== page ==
The Numismatic Bibliomania Society



The E-Sylum: Volume 20, Number 33, August 13, 2017, Article 17


In a recent series of columns published on the Mint News Blog, Dennis Tucker describes his favorite designs by recently-retired U.S. Mint sculptor-engraver Don Everhart. Here are some excerpts. -Editor

If you collect modern U.S. coins, or if you use coins in day-to-day business, you’ve seen and touched the artwork of one of America’s great living sculptors, Don Everhart.

Don joined the staff of sculptor-engravers at the Philadelphia Mint in January 2004, following a career as a designer and sculptor at the Franklin Mint and as a freelance artist creating figurines, plates, coins, medals, and other works for companies such as Walt Disney Co. and Tiffany, and for international mints such as the Royal Norwegian Mint and the British Royal Mint.

I got to know Don in recent years over the course of several visits to the Philadelphia Mint. Whitman Publishing numismatic director Q. David Bowers and I went to Philadelphia to meet the Mint’s engraving staff, tour the production areas, and research in the archives. More recently, since joining the Citizens Coinage Advisory Committee in 2016, I’ve benefited from Don’s expertise as he advised the CCAC on technical and artistic questions.

Don Everhart designed and/or sculpted more than 100 coins and medals for the United States—a remarkable portfolio ranging from State quarters to silver and gold commemoratives and Congressional Gold Medals, among others. This week, in a series of articles for Mint News Blog, I’ll explore some of my favorite Everhart designs, starting with his first U.S. coin, the 2006 State quarter for Nevada.

Nevada State Quarter, 2006

2006 50 State Quarters Coin Nevada Uncirculated Reverse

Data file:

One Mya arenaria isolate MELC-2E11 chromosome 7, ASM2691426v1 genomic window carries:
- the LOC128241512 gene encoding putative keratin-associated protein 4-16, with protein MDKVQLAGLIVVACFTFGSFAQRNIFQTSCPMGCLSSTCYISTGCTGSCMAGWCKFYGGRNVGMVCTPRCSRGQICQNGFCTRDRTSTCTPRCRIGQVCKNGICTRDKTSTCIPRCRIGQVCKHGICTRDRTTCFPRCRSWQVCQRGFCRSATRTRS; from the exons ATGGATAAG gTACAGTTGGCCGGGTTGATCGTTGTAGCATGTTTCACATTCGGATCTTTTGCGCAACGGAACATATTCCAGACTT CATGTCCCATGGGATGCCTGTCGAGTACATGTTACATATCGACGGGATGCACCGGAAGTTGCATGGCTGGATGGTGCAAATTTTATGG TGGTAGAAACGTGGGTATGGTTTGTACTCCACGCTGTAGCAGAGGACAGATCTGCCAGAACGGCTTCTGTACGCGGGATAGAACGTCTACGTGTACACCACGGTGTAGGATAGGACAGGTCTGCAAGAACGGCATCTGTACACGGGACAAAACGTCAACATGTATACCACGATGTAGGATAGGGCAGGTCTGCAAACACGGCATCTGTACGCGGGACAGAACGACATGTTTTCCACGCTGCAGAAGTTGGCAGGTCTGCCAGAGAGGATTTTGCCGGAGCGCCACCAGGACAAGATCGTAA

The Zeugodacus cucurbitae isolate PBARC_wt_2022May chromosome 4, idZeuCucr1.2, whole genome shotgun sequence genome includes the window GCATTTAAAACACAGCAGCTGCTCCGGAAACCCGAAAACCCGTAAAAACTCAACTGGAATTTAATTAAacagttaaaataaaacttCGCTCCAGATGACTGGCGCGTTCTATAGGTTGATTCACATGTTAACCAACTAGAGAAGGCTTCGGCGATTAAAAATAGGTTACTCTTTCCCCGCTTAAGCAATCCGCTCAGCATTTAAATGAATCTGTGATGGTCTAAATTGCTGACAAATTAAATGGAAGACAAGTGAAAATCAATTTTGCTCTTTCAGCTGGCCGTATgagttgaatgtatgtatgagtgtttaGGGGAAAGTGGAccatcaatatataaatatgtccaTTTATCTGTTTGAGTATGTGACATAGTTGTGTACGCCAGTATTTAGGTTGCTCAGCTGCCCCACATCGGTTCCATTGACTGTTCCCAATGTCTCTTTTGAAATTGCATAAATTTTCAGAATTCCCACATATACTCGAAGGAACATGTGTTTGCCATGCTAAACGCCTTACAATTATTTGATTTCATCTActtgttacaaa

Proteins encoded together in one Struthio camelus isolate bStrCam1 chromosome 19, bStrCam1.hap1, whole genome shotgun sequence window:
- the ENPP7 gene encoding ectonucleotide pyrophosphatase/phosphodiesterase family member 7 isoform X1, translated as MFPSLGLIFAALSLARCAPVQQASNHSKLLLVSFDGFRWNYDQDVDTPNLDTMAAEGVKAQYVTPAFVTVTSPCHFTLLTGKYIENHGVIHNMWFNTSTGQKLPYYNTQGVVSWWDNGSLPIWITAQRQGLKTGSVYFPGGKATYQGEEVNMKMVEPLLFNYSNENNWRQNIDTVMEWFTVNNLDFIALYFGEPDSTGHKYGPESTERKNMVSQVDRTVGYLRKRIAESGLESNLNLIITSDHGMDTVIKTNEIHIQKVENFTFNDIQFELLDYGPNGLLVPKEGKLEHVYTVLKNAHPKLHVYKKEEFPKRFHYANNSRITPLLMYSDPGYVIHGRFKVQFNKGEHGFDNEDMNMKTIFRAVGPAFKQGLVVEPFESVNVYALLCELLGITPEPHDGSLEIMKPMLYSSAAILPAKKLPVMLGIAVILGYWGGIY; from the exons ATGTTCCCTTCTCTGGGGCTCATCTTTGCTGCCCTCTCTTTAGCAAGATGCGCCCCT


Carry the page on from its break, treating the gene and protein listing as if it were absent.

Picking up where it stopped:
By 2005 the State quarter series was well under way and it included some finely done and nicely balanced designs. But it also included a few that collectors considered bland, cluttered, or even awkward, with state symbols jumbled together in a hodgepodge. The Mint’s artists were somewhat constrained by guidance received by the states’ governors, who decided on motifs and themes based on input from commissions and the public. This led to, for example, Arkansas’ quarter featuring a faceted diamond, marshlands, a flying mallard duck, and stalks of rice. Try putting all of that onto a one-inch canvas!

As he worked on the 2006 Nevada quarter in 2005, Don Everhart had a menu of specific design elements that he had to use: wild horses, sagebrush, the sun rising over the mountains, and the phrase THE SILVER STATE. Artfully combining these elements, he created a tableau that is, in my opinion, one of the most dramatic and effective in the State quarter program. The wild horses, for which Nevada is famous, are shown in energetic motion. The mountains and rising sun are placed in the central background. The mountains are solid and have depth and texture, but they don’t distract from the main scene. Rather they subtly add to its context. Everhart used the sagebrush, another well-known symbol of the American West, to frame the central composition, placing THE SILVER STATE on a banner front and center, tying the elements together. Adding to the dramatic action of the design, the horse in front is actually leaping over the banner, as if jumping off the coin.